The ILADS guidelines address three clinical questions – the usefulness of antibiotic prophylaxis for known tick bites, the effectiveness of erythema migrans treatment and the role of antibiotic retreatment in patients with persistent manifestations of Lyme disease.
Grading of Recommendations Assessment, Development and Evaluation-based analyses found the evidence regarding these scenarios was of very low quality due to limitations in trial designs, imprecise findings, outcome inconsistencies and non-generalizability of trial findings.
It is impossible to state a meaningful success rate for the prevention of Lyme disease by a single 200 mg dose of doxycycline because the sole trial of that regimen utilized an inadequate observation period and unvalidated surrogate end point.
Success rates for treatment of an EM rash were unacceptably low, ranging from 52.2 to 84.4% for regimens that used 20 or fewer days of azithromycin, cefuroxime, doxycycline or amoxicillin/phenoxymethylpenicillin (rates were based on patient-centered outcome definitions and conservative longitudinal data methodology).
In a well-designed trial of antibiotic retreatment in patients with severe fatigue, 64% in the treatment arm obtained a clinically significant and sustained benefit from additional antibiotic therapy.
The optimal treatment regimen for the management of known tick bites, EM rashes and persistent disease has not yet been determined. Accordingly, it is too early to standardize restrictive protocols.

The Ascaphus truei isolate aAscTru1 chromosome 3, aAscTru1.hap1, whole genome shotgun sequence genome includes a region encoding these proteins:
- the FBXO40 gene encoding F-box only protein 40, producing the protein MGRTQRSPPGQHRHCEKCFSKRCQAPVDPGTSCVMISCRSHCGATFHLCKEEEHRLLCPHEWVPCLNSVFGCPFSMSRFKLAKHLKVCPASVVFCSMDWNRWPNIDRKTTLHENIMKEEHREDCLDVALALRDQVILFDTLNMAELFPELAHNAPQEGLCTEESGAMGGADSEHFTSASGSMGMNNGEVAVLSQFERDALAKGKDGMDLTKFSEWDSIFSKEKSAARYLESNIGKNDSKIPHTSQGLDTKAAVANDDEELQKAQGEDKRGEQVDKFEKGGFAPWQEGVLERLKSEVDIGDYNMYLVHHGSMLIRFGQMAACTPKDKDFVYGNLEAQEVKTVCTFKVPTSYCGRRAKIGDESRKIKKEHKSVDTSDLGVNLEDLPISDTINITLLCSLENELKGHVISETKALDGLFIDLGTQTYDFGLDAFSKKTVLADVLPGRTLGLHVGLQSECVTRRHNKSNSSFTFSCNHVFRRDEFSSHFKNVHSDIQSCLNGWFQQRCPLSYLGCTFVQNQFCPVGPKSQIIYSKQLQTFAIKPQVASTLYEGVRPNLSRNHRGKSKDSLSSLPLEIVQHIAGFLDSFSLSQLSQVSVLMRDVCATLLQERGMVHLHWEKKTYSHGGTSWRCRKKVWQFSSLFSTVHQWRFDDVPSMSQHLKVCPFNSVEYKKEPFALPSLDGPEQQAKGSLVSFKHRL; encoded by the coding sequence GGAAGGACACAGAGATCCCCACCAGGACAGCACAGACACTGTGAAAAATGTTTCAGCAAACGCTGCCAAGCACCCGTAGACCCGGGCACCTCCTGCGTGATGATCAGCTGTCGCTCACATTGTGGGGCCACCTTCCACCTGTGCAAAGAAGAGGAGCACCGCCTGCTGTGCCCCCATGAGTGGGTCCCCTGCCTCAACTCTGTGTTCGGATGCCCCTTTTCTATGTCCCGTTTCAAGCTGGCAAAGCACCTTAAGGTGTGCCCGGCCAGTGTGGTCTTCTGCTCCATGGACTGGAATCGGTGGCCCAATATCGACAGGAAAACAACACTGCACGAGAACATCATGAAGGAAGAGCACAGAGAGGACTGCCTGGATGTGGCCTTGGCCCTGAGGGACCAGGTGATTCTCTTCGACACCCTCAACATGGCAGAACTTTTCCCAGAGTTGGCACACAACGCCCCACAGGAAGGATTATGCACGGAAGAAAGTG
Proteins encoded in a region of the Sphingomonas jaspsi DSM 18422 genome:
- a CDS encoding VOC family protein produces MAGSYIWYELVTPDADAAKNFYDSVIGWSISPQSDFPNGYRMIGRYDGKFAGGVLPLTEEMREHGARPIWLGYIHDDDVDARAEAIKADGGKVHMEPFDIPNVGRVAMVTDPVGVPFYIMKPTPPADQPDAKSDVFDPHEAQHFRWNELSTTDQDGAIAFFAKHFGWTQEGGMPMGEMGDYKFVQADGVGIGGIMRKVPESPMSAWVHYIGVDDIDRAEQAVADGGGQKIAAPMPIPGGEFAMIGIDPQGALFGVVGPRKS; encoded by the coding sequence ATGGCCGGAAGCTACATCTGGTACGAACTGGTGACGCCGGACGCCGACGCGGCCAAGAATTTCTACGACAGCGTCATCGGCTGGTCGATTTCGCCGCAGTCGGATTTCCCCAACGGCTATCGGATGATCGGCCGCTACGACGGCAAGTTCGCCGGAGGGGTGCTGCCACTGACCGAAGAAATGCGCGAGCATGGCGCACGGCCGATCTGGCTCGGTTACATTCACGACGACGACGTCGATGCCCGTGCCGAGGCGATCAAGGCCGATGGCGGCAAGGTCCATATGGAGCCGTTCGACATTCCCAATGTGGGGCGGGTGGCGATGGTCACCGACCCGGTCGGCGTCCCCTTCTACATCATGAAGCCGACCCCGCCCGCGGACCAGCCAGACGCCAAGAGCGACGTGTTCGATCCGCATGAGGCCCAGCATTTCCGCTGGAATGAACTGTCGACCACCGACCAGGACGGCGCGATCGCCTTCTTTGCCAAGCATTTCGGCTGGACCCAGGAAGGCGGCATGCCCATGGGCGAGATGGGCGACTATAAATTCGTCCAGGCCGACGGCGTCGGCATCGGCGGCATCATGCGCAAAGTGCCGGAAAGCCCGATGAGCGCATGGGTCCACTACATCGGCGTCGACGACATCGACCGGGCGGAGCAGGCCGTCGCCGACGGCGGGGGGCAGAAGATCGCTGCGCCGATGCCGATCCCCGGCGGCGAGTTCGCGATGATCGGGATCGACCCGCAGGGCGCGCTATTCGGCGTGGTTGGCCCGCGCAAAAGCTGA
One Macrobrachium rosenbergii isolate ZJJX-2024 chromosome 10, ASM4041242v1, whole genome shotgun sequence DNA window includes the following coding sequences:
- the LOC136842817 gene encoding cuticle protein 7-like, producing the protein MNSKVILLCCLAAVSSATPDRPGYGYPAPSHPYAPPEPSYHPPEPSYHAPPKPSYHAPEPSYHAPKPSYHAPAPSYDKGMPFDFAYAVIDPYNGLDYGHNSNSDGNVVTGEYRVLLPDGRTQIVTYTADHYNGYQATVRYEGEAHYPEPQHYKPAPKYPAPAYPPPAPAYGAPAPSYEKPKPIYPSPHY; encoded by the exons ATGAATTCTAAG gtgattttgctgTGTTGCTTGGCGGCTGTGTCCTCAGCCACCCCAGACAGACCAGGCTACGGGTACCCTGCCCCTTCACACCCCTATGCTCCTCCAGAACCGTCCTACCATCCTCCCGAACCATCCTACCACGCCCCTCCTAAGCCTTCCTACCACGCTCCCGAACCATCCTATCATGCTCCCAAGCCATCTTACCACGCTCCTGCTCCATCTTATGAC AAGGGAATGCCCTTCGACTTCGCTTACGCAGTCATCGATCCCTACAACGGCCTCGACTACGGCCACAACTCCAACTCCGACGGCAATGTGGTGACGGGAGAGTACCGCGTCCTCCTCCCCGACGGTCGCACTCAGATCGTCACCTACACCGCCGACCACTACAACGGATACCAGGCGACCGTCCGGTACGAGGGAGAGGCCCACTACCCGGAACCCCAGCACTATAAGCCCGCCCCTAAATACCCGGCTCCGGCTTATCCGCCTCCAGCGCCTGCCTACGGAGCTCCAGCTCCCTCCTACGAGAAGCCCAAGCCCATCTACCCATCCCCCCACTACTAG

Given the number of clinical variables that must be managed and the heterogeneity within the patient population, clinical judgment is crucial to the provision of patient-centered care.
Based on the Grading of Recommendations Assessment, Development and Evaluation model, International Lyme and Associated Diseases Society recommends that patient goals and values regarding treatment options be identified and strongly considered during a shared decision-making process.
Reconciling divergent guidelines
The ILADS panel recommendations differ from those of the IDSA. Different guideline panels reviewing the same evidence can develop disparate recommendations that reflect the underlying values of the panel members, which may result in conflicting guidelines. The IOM explains that conflicting guidelines most often result ‘when evidence is weak; developers differ in their approach to evidence reviews (systematic vs non-systematic), evidence synthesis or interpretation and/or developers have varying assumptions about intervention benefits and harms. Conflicting guidelines exist for over 25 conditions and there is no current system for reconciling conflicting guidelines. Supplementary Appendix I reconciles the differences between the ILADS and IDSA treatment recommendations by clinical situation.
Click here for full access to the 2014 ILADS peer reviewed guidelines.
1. Shaneyfelt TM, Centor RM. Reassessment of clinical practice guidelines: go gently into that good night. Jama, 301(8), 868-869 (2009).
2. Clinical Practice Guidelines we can trust , Available from http://www.nap.edu/catalog.php?record_id=13058